Queen's University Belfast

Archaeology with French

Queen's University Belfast
In Belfast City

Prefer to call the centre directly?

Important information

Typology Bachelor's degree
Location Belfast city (Northern Ireland)
Duration 4 Years
Start Different dates available
  • Bachelor's degree
  • Belfast city (Northern Ireland)
  • Duration:
    4 Years
  • Start:
    Different dates available

Overview Archaeology explores a wide range of evidence that documents the human past - from artefacts, monuments and settlements to entire landscapes - and from these interprets how societies have adapted and developed. Modules focus on different periods of World, European and Irish/British archaeology from human origins to modern times and heritage. Palaeoecology studies environmental evidence to assess the impact of natural events and human activities on landscapes, climate and changing environments. Modules examine themes such as ancient environments, evolution, economic and climate change. The combined disciplines progressively develop general and specific knowledge and skills, through excavation, fieldwork, overseas fieldtrips, laboratory and practical work. As well as the Single Honours BA in Archaeology and BSc in Archaeology-Palaeoecology, Queen's offers several degrees which combine Archaeology (the study of past human activities) and Palaeoecology (the study of past environments) with other subjects (Languages, Geography and History). We have also introduced the MSci in Archaeology, which is an integrated four-year degree, whereby students can progress directly to Masters-level study in Level 4. View our Archaeology / Palaeoecology (ArcPal) Blog - Study ArcPal at Queen’s Visit the School of Natural and Built Environment Why Queen's?Top ranking: the School has an outstanding reputation for teaching and research with Geography ranked in the world top 100 (QS rankings 2013) and Archaeology ranked 8th in the UK (Guardian University Guide 2014). 
Facilities: the School boasts the internationally-renowned 14Chrono Centre for Radiocarbon Dating, the Centre for Archaeological Fieldwork, departmental collections and laboratories for study of artefacts, bones and other scientific materials and instruments, access to GIS, laser scanning and...

Facilities (1)
Where and when



Belfast City (County Antrim)
See map
University Road, BT7 1NN


Different dates availableNow taking bookings

To take into account

· Requirements

Entry Requirements   Selection Criteria In addition to the entrance requirements below, it is essential that you read the How We Choose Our Students pdf prior to submitting your UCAS application. Entrance Requirements BA Honours A-level: BBB Irish Leaving Certificate: H3H3H3H3H4H4/H3H3H3H3H3 Note: students intending to study Archaeology with another subject should also refer to the subject requirements for the other course. All students: there are no specific subject requirements to study Archaeology and Palaeoecology, although subjects as...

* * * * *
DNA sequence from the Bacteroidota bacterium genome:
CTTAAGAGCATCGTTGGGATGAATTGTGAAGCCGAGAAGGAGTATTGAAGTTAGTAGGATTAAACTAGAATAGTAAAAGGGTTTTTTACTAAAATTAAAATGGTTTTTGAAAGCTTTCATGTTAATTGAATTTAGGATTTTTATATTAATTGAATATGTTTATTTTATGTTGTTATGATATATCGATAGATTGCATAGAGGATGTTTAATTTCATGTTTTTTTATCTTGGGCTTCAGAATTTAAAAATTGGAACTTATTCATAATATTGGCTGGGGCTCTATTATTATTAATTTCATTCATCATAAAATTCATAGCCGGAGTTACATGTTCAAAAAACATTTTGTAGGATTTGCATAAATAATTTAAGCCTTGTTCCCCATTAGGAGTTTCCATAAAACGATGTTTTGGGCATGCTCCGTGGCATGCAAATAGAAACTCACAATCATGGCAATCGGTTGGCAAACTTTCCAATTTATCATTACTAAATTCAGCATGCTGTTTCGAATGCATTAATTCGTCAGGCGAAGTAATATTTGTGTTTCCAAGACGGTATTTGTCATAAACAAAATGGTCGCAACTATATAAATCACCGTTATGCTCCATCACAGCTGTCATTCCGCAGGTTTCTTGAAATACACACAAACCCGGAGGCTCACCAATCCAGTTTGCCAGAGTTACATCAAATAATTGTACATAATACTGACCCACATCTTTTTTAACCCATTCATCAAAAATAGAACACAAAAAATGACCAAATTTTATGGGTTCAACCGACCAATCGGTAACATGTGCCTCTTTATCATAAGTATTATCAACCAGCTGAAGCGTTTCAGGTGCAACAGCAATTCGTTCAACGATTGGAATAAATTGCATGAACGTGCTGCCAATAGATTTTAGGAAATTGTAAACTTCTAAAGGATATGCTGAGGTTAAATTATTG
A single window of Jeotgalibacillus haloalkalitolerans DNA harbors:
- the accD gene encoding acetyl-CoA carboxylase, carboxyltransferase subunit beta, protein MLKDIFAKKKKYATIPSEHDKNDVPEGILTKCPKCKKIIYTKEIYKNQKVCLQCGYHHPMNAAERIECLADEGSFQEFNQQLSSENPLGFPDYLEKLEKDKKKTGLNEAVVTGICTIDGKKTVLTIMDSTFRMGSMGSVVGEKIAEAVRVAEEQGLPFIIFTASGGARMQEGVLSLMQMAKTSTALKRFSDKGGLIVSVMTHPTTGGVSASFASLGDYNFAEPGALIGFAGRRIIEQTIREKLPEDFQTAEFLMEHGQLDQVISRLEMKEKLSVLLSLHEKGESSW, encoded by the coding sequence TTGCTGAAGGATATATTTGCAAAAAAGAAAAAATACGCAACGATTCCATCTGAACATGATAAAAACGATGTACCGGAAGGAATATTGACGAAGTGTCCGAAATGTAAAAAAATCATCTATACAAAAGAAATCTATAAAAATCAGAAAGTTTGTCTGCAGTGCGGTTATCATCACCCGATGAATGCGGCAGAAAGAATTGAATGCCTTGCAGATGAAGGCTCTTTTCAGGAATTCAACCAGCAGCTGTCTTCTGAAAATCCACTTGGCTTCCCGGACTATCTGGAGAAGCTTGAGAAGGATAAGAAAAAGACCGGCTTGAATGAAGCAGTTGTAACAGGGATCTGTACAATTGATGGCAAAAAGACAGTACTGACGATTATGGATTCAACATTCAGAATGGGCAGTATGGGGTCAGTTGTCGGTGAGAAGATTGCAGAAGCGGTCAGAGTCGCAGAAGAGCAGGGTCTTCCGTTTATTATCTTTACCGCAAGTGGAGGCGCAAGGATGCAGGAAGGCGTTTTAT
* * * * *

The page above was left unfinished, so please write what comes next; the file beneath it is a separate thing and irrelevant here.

Questions & Answers

Ask a question and other users will answer you

Who do you want to respond to your question/enquiry?

We will only publish your name and question

What you'll learn on the course

Quality Training
Climate Change

Course programme

Course Content (including module information)

All students normally take six Level 1 modules. Single Honours students normally take five Archaeology/Palaeoecology modules. Students on Joint Honours degree programmes normally take three Archaeology/Palaeoecology modules, in addition to three modules from their second subject.

Level 1

Level 1 covers both disciplines, and the modules are introductory courses which assume no previous knowledge. (They may also interest students who are taking another subject as their main degree, but who wish to enhance their knowledge of their human and environmental past and heritage.)

Level 1 modules

  • Ancient Humans and Landscapes
  • Barbarians, Vikings and Traders: The Archaeology of Historic Europe
  • Environmental Change: Past, Present and Future
  • Europe in Prehistory
  • Introduction to World Archaeology
  • Plus choices from Geography and other Schools

Levels 2 and 3

Students explore in detail the themes introduced in Year 1, and Level 2 and 3 modules allow for specialisation and the development of practical skills. Level 2 modules provide skills and concepts necessary for the dissertation that is normally taken at Level 3 for Single Honours students, and for future employment in Archaeology.

Level 2 modules

  • Archaeological Excavation
  • Archaeology and Heritage of Rome (including week-long fieldtrip to Rome)
  • Flints, Farmers and Forts: Ireland in Prehistory
  • From St Patrick to the Plantation: The Archaeology of Historic Ireland
  • Landscapes and Geographical Information Systems (GIS)
  • Maps and Mappings: From the Stone Age to the Digital Age
  • Palaeoenvironmental Techniques
  • Thinking Through Things: Theorising Global Archaeology
  • Plus choices from Geography and other Schools

Level 3 modules

  • Colonialism, Capitalism and Conflict: Exploring the Archaeology of the Modern World
  • Climate Change: Science and Society
  • Dating the Past
  • Medieval Settlement
  • Merchants, Metals and Miners: From Stone to Steel
  • Monuments and Ritual in European Prehistory
  • Quaternary Palaeoecology
  • Society, Death and Disease
  • The Archaeology of Human Evolution
  • Dissertation (double module)
  • Plus choices from Geography and other Schools

In the MSci, Level 4 modules enable students to gain practical experience in digital heritage and field techniques.

Note: some modules may be subject to change

Assessment & Feedback